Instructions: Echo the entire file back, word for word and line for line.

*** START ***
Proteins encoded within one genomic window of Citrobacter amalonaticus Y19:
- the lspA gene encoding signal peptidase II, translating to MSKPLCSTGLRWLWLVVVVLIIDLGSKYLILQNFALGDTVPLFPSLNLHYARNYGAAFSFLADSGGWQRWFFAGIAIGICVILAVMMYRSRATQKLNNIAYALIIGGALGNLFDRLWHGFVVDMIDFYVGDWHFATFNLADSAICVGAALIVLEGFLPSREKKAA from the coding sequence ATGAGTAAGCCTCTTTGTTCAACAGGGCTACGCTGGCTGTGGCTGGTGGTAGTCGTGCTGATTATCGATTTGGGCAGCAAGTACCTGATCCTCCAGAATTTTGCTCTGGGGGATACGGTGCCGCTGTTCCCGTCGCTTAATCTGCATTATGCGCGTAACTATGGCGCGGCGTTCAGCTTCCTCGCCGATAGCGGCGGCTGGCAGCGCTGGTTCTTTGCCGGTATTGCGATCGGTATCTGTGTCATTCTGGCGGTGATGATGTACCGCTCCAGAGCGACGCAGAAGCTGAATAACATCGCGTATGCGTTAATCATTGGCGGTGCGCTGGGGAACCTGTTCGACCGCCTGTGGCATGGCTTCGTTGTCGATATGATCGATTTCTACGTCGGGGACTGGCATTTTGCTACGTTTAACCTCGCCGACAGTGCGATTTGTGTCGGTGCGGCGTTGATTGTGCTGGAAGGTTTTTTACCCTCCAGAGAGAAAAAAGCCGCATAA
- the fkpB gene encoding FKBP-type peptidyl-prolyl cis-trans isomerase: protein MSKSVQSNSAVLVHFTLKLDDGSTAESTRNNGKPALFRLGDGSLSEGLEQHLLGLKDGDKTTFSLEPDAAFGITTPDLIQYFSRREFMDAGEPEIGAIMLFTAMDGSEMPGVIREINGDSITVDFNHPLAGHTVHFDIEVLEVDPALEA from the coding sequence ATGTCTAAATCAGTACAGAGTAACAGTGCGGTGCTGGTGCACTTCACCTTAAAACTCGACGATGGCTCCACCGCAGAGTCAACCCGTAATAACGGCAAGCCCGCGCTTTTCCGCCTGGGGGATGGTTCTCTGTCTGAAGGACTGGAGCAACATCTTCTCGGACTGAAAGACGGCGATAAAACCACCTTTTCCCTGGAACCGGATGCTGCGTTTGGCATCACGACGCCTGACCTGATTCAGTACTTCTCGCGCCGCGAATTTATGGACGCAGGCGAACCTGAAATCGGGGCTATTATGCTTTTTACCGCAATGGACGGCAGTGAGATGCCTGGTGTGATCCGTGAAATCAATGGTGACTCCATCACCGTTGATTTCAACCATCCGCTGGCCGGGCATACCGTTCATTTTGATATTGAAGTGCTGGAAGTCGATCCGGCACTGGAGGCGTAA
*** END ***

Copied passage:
Proteins encoded within one genomic window of Citrobacter amalonaticus Y19:
- the lspA gene encoding signal peptidase II, translating to MSKPLCSTGLRWLWLVVVVLIIDLGSKYLILQNFALGDTVPLFPSLNLHYARNYGAAFSFLADSGGWQRWFFAGIAIGICVILAVMMYRSRATQKLNNIAYALIIGGALGNLFDRLWHGFVVDMIDFYVGDWHFATFNLADSAICVGAALIVLEGFLPSREKKAA from the coding sequence ATGAGTAAGCCTCTTTGTTCAACAGGGCTACGCTGGCTGTGGCTGGTGGTAGTCGTGCTGATTATCGATTTGGGCAGCAAGTACCTGATCCTCCAGAATTTTGCTCTGGGGGATACGGTGCCGCTGTTCCCGTCGCTTAATCTGCATTATGCGCGTAACTATGGCGCGGCGTTCAGCTTCCTCGCCGATAGCGGCGGCTGGCAGCGCTGGTTCTTTGCCGGTATTGCGATCGGTATCTGTGTCATTCTGGCGGTGATGATGTACCGCTCCAGAGCGACGCAGAAGCTGAATAACATCGCGTATGCGTTAATCATTGGCGGTGCGCTGGGGAACCTGTTCGACCGCCTGTGGCATGGCTTCGTTGTCGATATGATCGATTTCTACGTCGGGGACTGGCATTTTGCTACGTTTAACCTCGCCGACAGTGCGATTTGTGTCGGTGCGGCGTTGATTGTGCTGGAAGGTTTTTTACCCTCCAGAGAGAAAAAAGCCGCATAA
- the fkpB gene encoding FKBP-type peptidyl-prolyl cis-trans isomerase: protein MSKSVQSNSAVLVHFTLKLDDGSTAESTRNNGKPALFRLGDGSLSEGLEQHLLGLKDGDKTTFSLEPDAAFGITTPDLIQYFSRREFMDAGEPEIGAIMLFTAMDGSEMPGVIREINGDSITVDFNHPLAGHTVHFDIEVLEVDPALEA from the coding sequence ATGTCTAAATCAGTACAGAGTAACAGTGCGGTGCTGGTGCACTTCACCTTAAAACTCGACGATGGCTCCACCGCAGAGTCAACCCGTAATAACGGCAAGCCCGCGCTTTTCCGCCTGGGGGATGGTTCTCTGTCTGAAGGACTGGAGCAACATCTTCTCGGACTGAAAGACGGCGATAAAACCACCTTTTCCCTGGAACCGGATGCTGCGTTTGGCATCACGACGCCTGACCTGATTCAGTACTTCTCGCGCCGCGAATTTATGGACGCAGGCGAACCTGAAATCGGGGCTATTATGCTTTTTACCGCAATGGACGGCAGTGAGATGCCTGGTGTGATCCGTGAAATCAATGGTGACTCCATCACCGTTGATTTCAACCATCCGCTGGCCGGGCATACCGTTCATTTTGATATTGAAGTGCTGGAAGTCGATCCGGCACTGGAGGCGTAA